Location

Rockport, Maine

Date

29-6-2005

Session

SESSION 7 - Poster Session B

Abstract

We distinguish between fatigue caused by the demands of the drivingtask itself (see Hancock & Desmond, 2001) from the standard traditionalapproach that links fatigue predominately to the lack of sleep. Fatigue can becaused by two sources: (1) the driver’s initial state before starting the drive, or (2)the characteristics of the drive and the road environment; both sources can have acumulative effect. It is not clear what principles are involved in making one roadenvironment more prone to inducing driver fatigue than another. For the purposeof the current presentation we provide empirical data on road environment anddriver fatigue summarized from a series of three experiments that the first authorhas conducted at Ben-Gurion University (see Oron-Gilad, 2003; Oron-Gilad, etal., 2001). Those are examined in relation to the Hancock and Warm (1989)model of adaptability. The most significant and consistent findings of the threeexperiment is in the way that fatigue is reflected in driving performance acrossdifferent road environments. These findings suggest that drivers are flexible in theway they handle fatigue over the course of time. They can adopt differentstrategies to compensate for their performance decrement, by focusing efforts oncritical elements of each different type of roadway. Understanding of thisdependency of fatigue symptoms on road conditions is of especial relevance todesigners of technological fatigue countermeasures as well as those of futureroadway systems.

Rights

Copyright © 2005 the author(s)

DC Citation

Proceedings of the Third International Driving Symposium on Human Factors in Driver Assessment, Training and Vehicle Design, June 27-30, 2005, Rockport, Maine. Iowa City, IA: Public Policy Center, University of Iowa, 2005: 318-324.

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Jun 29th, 12:00 AM

Road Environment and Driver Fatigue

Rockport, Maine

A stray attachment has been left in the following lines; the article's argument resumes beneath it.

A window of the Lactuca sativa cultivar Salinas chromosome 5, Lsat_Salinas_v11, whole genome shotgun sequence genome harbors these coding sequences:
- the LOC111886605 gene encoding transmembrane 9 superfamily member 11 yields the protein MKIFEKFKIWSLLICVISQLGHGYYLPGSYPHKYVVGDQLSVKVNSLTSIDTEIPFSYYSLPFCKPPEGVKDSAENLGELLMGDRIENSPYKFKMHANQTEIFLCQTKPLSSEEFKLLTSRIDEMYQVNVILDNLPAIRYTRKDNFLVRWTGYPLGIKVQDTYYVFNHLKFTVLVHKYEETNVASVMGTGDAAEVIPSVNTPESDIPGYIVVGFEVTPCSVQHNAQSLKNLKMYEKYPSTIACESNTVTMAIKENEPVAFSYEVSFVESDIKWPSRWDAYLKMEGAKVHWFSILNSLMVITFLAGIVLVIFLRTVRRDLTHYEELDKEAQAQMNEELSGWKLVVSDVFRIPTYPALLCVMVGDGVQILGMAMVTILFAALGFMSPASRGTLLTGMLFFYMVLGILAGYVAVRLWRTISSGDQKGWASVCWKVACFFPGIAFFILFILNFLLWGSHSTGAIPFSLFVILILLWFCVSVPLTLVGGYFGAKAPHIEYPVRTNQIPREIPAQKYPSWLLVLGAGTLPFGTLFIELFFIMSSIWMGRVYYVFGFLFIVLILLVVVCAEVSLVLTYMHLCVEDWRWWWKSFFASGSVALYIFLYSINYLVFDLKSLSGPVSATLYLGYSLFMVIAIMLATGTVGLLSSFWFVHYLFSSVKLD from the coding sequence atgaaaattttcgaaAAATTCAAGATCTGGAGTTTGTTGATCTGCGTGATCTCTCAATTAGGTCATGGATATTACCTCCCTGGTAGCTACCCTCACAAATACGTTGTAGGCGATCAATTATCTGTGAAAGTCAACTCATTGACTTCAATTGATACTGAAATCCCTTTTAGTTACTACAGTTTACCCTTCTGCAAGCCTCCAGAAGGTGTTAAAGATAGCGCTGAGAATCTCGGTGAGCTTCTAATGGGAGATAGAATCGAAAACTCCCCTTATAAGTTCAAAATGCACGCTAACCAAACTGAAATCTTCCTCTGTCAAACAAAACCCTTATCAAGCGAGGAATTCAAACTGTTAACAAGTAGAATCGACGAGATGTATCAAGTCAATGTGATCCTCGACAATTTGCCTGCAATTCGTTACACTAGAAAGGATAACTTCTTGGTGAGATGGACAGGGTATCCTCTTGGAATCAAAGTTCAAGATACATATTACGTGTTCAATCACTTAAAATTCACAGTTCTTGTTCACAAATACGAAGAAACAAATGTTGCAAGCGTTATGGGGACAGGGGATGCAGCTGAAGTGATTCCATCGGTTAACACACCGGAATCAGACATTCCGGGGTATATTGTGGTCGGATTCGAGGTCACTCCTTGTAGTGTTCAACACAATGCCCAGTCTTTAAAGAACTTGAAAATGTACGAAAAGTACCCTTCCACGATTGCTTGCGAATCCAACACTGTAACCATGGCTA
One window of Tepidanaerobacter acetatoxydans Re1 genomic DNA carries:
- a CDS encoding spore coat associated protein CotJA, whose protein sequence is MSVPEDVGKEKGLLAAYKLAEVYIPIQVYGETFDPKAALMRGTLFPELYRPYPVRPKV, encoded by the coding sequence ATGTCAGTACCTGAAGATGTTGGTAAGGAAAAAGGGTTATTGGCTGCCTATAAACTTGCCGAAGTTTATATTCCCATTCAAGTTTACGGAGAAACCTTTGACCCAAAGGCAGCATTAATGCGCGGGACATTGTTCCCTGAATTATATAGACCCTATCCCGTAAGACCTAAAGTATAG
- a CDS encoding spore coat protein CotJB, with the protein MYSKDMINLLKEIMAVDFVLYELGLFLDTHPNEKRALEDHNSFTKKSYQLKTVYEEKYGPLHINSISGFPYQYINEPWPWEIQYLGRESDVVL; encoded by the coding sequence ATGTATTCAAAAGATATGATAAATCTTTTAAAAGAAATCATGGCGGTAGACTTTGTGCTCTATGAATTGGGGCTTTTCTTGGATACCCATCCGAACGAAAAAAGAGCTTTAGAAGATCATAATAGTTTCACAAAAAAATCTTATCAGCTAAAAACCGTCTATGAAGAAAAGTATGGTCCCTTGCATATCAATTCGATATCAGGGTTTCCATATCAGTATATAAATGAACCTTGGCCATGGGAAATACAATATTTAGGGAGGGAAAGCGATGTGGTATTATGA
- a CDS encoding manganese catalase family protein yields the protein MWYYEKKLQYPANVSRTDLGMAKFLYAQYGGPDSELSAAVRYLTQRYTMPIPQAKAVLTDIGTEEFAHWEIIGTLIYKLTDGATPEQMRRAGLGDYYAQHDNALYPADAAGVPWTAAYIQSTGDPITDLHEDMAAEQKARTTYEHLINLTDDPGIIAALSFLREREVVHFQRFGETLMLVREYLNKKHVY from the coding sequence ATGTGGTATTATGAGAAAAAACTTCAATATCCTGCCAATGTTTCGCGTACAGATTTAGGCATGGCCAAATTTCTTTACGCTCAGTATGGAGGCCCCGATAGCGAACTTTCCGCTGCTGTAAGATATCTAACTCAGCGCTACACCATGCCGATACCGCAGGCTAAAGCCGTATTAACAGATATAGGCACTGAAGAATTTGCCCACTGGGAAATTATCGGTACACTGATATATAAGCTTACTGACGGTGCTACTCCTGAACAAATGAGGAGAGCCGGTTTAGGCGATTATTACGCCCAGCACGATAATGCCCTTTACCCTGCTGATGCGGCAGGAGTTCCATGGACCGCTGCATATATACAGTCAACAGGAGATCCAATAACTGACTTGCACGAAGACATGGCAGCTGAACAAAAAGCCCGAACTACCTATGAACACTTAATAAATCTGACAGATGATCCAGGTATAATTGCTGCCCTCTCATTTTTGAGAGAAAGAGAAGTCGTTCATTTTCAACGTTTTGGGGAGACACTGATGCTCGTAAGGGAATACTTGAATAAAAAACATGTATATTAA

We distinguish between fatigue caused by the demands of the drivingtask itself (see Hancock & Desmond, 2001) from the standard traditionalapproach that links fatigue predominately to the lack of sleep. Fatigue can becaused by two sources: (1) the driver’s initial state before starting the drive, or (2)the characteristics of the drive and the road environment; both sources can have acumulative effect. It is not clear what principles are involved in making one roadenvironment more prone to inducing driver fatigue than another. For the purposeof the current presentation we provide empirical data on road environment anddriver fatigue summarized from a series of three experiments that the first authorhas conducted at Ben-Gurion University (see Oron-Gilad, 2003; Oron-Gilad, etal., 2001). Those are examined in relation to the Hancock and Warm (1989)model of adaptability. The most significant and consistent findings of the threeexperiment is in the way that fatigue is reflected in driving performance acrossdifferent road environments. These findings suggest that drivers are flexible in theway they handle fatigue over the course of time. They can adopt differentstrategies to compensate for their performance decrement, by focusing efforts oncritical elements of each different type of roadway. Understanding of thisdependency of fatigue symptoms on road conditions is of especial relevance todesigners of technological fatigue countermeasures as well as those of futureroadway systems.